Long-term tolerance of islet allografts in nonhuman primates induced by apoptotic donor leukocytes.
Immune tolerance to allografts has been pursued for decades as an important goal in transplantation. Administration of apoptotic donor splenocytes effectively induces antigen-specific tolerance to allografts in murine studies. Here we show that two peritransplant infusions of apoptotic donor leukocytes under short-term immunotherapy with antagonistic anti-CD40 antibody 2C10R4, rapamycin, soluble tumor necrosis factor receptor and anti-interleukin 6 receptor antibody induce long-term (≥1 year) tolerance to islet allografts in 5 of 5 nonsensitized, MHC class I-disparate, and one MHC class II DRB allele-matched rhesus macaques. Tolerance in our preclinical model is associated with a regulatory network, involving antigen-specific Tr1 cells exhibiting a distinct transcriptome and indirect specificity for matched MHC class II and mismatched class I peptides. Apoptotic donor leukocyte infusions warrant continued investigation as a cellular, nonchimeric and translatable method for inducing antigen-specific tolerance in transplantation.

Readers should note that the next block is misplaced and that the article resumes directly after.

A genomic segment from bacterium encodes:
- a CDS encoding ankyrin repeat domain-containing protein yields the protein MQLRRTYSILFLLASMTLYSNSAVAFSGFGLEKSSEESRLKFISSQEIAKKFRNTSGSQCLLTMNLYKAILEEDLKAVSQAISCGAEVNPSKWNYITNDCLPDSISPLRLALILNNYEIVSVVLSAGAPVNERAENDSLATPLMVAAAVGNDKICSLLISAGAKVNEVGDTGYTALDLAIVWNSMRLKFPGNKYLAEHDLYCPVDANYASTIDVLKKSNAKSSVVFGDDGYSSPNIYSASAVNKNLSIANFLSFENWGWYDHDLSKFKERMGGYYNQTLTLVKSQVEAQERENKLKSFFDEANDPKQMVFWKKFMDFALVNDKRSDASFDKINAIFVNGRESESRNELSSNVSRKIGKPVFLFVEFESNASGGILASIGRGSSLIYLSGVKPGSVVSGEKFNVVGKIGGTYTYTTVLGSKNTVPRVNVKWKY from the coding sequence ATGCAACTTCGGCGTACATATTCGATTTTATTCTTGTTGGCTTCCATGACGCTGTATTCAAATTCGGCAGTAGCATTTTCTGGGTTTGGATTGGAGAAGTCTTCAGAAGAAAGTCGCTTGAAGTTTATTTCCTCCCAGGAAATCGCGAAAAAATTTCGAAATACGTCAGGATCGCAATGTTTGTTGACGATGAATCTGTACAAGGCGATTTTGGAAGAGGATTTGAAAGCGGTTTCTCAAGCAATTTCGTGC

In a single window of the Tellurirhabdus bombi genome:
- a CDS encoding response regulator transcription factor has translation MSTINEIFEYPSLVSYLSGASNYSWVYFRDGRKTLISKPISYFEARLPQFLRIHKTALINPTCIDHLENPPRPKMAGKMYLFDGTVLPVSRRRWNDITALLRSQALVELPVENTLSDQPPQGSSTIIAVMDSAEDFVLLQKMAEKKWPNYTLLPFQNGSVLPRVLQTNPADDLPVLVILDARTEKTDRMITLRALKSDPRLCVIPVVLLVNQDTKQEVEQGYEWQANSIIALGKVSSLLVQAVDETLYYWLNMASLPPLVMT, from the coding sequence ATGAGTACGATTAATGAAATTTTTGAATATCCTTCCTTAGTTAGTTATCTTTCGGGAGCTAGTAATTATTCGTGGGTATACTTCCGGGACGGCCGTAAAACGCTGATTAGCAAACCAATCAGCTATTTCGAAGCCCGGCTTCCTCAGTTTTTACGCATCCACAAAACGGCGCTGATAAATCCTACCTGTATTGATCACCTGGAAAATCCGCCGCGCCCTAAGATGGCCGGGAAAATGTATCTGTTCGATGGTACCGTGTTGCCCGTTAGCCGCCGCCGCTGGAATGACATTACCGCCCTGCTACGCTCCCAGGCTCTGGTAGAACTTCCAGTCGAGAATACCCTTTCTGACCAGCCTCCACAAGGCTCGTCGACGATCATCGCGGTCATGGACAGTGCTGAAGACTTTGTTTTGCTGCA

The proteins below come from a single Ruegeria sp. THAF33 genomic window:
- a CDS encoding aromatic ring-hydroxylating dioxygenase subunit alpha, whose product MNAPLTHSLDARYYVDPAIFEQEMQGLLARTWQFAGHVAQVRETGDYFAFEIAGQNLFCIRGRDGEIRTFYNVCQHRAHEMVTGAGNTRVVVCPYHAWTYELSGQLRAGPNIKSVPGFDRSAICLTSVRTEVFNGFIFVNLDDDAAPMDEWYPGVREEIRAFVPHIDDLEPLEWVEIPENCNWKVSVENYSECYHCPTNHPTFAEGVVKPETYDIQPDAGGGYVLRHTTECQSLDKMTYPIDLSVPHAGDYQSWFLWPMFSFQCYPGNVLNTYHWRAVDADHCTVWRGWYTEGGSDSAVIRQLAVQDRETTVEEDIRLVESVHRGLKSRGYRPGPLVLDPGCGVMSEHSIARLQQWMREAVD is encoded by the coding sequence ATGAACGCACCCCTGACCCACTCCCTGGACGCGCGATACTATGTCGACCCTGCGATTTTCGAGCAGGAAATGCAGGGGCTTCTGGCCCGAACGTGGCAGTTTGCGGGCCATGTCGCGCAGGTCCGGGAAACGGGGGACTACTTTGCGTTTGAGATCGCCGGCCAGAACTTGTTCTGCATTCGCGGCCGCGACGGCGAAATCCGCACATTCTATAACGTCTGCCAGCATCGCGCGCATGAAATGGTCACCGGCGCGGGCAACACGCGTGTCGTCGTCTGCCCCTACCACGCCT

Singh, A; Ramachandran, S; Graham, ML; Daneshmandi, S; Heller, D; Suarez-Pinzon, WL; Balamurugan, AN; Ansite, JD; Wilhelm, JJ; Yang, A; Zhang, Y; Palani, NP; Abrahante, JE; Burlak, C; Miller, SD; Luo, X; Hering, BJ
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